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Calling all female mad scientists

A friend recently asked on her blog what fictional characters we (her readers) relate to. Two that immediately came to mind for me were Helen Narbonic (from Narbonic) and Agatha Clay (from Girl Genius). Both are female mad scientists from webcomics, which got me wondering what other female mad scientists I might be missing out on. A quick glance at Wikipedia’s List of mad scientists confirms how male-dominated this field is. Though I admittedly only skimmed it, I didn’t see any female mad scientists on the list whose names I recognized other than the above two. Nor have I been able to come up with others off the top of my head (though maybe that’s just due to poor memory/lack of imagination). So, readers, help me out. What other female mad scientists are out there?

(By the way, if you haven’t read them, I highly recommend both Narbonic and Girl Genius. Narbonic is rather slow getting started, but the story and the art both improve tremendously.)

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Webcomic: the Linking

I think quite a few HRSFANS will get a kick out of today’s Irregular Webcomic!

(via Language Log)

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Calvin and Hobbes

I feel like I shouldn’t need to preface this, because everyone should know Calvin and Hobbes already. But for those who don’t, it’s one of the best comic strips of all time, drawn by Bill Watterson from 1985 to 1995 (and rerunning on the web at gocomics.com). If you’ve somehow never seen it before, you’re missing out. I don’t really have words for how much I love Calvin and Hobbes.

Anyway, I was recently debating with a friend how Calvin and Hobbes ended, and came across this interesting collection of post-series takes on Calvin and Hobbes. The last one is the fake Calvin and Hobbes ending that broke my friend’s heart (and temporarily mine, before I came home to confirm that it was false). If you need a boost after seeing it, you can find the real final strip here.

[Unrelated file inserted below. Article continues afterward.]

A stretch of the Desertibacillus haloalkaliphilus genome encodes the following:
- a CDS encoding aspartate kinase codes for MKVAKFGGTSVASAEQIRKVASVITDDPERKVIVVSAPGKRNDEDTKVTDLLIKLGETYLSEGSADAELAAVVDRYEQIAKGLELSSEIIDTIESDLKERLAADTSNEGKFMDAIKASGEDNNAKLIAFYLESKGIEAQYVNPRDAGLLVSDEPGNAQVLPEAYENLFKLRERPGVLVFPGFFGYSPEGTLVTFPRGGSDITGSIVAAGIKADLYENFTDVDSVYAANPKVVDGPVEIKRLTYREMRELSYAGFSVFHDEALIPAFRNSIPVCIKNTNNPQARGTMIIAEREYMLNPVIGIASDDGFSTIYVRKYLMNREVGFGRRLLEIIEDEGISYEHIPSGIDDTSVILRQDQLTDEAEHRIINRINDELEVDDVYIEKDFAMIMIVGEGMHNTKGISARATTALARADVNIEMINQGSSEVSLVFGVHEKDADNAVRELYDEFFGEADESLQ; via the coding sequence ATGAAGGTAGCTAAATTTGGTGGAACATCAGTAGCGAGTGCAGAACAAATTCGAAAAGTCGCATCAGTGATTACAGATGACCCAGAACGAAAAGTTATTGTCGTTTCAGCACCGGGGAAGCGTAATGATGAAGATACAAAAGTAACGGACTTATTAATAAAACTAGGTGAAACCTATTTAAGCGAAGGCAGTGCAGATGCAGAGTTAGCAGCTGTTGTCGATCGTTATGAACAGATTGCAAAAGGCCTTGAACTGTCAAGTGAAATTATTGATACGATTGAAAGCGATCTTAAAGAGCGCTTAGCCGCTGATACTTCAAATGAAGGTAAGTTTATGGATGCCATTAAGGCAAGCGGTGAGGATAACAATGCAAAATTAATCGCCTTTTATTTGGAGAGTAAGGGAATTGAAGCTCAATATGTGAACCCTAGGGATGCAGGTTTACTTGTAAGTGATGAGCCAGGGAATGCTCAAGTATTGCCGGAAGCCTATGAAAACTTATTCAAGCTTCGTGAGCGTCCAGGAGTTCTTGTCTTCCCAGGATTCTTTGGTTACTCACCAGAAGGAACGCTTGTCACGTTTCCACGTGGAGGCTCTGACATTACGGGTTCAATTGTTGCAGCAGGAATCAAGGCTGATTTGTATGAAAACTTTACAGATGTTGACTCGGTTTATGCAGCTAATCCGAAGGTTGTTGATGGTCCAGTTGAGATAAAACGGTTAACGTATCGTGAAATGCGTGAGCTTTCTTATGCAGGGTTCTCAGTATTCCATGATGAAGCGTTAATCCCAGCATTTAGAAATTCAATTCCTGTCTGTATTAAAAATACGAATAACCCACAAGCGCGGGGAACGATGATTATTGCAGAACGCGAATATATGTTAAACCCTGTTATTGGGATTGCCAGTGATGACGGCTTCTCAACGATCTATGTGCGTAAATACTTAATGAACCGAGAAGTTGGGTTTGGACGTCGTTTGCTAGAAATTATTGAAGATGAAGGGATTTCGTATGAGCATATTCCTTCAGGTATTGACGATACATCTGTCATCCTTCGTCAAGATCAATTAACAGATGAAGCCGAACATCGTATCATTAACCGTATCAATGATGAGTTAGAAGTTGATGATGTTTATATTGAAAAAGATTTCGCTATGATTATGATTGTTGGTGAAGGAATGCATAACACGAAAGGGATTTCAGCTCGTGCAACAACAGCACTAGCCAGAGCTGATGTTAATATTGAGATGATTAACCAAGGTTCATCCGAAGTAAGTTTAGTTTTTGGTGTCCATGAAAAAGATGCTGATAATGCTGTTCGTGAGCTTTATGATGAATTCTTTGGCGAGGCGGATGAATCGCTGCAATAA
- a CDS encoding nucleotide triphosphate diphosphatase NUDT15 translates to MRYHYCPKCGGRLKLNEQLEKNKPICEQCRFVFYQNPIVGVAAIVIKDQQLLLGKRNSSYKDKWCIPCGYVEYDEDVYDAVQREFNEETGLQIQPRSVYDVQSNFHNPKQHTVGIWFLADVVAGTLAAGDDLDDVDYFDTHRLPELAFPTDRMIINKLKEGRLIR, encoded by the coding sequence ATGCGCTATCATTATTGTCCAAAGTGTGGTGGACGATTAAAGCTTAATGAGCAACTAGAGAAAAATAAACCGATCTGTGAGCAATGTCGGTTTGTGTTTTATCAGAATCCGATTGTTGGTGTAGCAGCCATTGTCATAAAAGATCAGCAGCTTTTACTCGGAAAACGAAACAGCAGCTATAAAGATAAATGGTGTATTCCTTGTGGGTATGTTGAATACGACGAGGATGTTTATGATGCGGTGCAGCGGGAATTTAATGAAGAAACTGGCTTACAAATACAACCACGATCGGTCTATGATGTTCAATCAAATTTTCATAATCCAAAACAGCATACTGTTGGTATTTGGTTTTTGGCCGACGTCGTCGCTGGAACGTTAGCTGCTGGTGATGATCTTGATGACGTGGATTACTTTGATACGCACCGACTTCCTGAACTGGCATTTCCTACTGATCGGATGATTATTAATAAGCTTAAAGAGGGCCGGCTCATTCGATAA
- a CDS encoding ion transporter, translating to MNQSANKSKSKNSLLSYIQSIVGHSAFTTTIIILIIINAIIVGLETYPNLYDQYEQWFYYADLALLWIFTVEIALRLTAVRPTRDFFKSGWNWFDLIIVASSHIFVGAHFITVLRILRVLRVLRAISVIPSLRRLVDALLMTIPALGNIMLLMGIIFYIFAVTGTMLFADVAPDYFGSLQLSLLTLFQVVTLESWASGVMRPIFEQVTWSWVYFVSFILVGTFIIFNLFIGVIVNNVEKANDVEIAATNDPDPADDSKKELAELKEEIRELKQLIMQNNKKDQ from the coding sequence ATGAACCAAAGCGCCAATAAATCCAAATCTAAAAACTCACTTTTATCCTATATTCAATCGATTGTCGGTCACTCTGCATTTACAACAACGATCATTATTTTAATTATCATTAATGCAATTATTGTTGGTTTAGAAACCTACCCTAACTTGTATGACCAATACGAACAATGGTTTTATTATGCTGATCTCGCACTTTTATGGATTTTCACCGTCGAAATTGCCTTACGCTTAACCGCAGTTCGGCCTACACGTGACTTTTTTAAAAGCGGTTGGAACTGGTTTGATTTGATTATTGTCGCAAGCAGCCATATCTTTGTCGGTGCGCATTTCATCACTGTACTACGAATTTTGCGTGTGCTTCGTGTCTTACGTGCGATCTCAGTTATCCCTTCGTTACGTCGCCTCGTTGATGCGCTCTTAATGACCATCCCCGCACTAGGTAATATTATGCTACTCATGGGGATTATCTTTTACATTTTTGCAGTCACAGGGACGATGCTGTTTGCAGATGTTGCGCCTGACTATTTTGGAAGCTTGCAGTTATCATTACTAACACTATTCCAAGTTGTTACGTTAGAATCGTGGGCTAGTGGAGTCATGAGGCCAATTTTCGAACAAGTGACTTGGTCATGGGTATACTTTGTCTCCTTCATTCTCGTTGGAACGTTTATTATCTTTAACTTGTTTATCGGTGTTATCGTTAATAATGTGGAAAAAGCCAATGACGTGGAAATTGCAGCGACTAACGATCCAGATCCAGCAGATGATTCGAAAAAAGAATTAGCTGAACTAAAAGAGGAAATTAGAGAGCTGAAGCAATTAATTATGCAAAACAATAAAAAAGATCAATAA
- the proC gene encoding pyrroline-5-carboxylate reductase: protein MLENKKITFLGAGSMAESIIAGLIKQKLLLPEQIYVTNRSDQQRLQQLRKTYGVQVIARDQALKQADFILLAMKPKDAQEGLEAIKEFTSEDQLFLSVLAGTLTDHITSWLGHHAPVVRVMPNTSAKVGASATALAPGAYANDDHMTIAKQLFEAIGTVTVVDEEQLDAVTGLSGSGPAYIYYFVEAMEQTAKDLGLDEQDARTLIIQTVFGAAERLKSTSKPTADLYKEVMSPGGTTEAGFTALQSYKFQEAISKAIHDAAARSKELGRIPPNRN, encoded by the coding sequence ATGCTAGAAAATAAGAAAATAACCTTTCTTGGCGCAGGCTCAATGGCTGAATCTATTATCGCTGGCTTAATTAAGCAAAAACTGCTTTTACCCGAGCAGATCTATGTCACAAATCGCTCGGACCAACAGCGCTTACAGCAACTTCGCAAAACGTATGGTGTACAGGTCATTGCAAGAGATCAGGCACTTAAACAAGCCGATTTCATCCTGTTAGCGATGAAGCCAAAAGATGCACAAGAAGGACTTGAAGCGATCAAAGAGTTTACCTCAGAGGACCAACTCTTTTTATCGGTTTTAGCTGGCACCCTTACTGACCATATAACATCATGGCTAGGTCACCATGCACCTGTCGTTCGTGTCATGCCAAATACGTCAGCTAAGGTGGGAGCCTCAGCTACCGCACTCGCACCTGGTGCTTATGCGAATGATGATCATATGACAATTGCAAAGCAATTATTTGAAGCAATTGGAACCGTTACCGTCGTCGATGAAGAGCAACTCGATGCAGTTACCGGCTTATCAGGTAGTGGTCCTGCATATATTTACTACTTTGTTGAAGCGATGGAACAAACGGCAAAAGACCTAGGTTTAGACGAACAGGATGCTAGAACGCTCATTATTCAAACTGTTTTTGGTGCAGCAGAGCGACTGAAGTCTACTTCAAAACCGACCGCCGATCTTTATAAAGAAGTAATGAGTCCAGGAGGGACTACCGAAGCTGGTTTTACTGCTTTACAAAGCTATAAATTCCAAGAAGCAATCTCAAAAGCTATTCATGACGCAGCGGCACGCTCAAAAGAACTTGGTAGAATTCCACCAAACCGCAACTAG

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People of Color in SF

A friend of mine pointed out that the 12th Annual People of Color in SF Carnival is seeking submissions now–they’re looking for weblinks, blog entries, and the like. They’ll then weave them together to give a sense of what the present conversation is when thinking about race in SF/F. You can check out the call here or see an example here. It seems pretty cool, and it’s already pointed me to a new webcomic (Magellan, for those who are interested in superheroes). So if you know of any links related to the theme (or wanted to write one for hrsfans.org), send them to mvelazqu AT umd DOT edu by 2/27/09.

From http://thehathorlegacy.com/books/poc-carnival-yay/:

This month’s theme focuses on the role PoC characters have in the products of our fandom — as accessories, as absences, and as convenient plot devices. This issue of absence is particularly important — what does it do to fic to have the “real” experiences of PoC constantly referred to but never there? What does it mean that series like Xmen or [Harry Potter] draw on specific histories of race and violence, but do this without themselves referring to racism or anti-Semitism in text? Here, we’re focusing will be on science-fiction and fantasy, speculative fiction, and other types of mediated imagery, including webcomics and movies.

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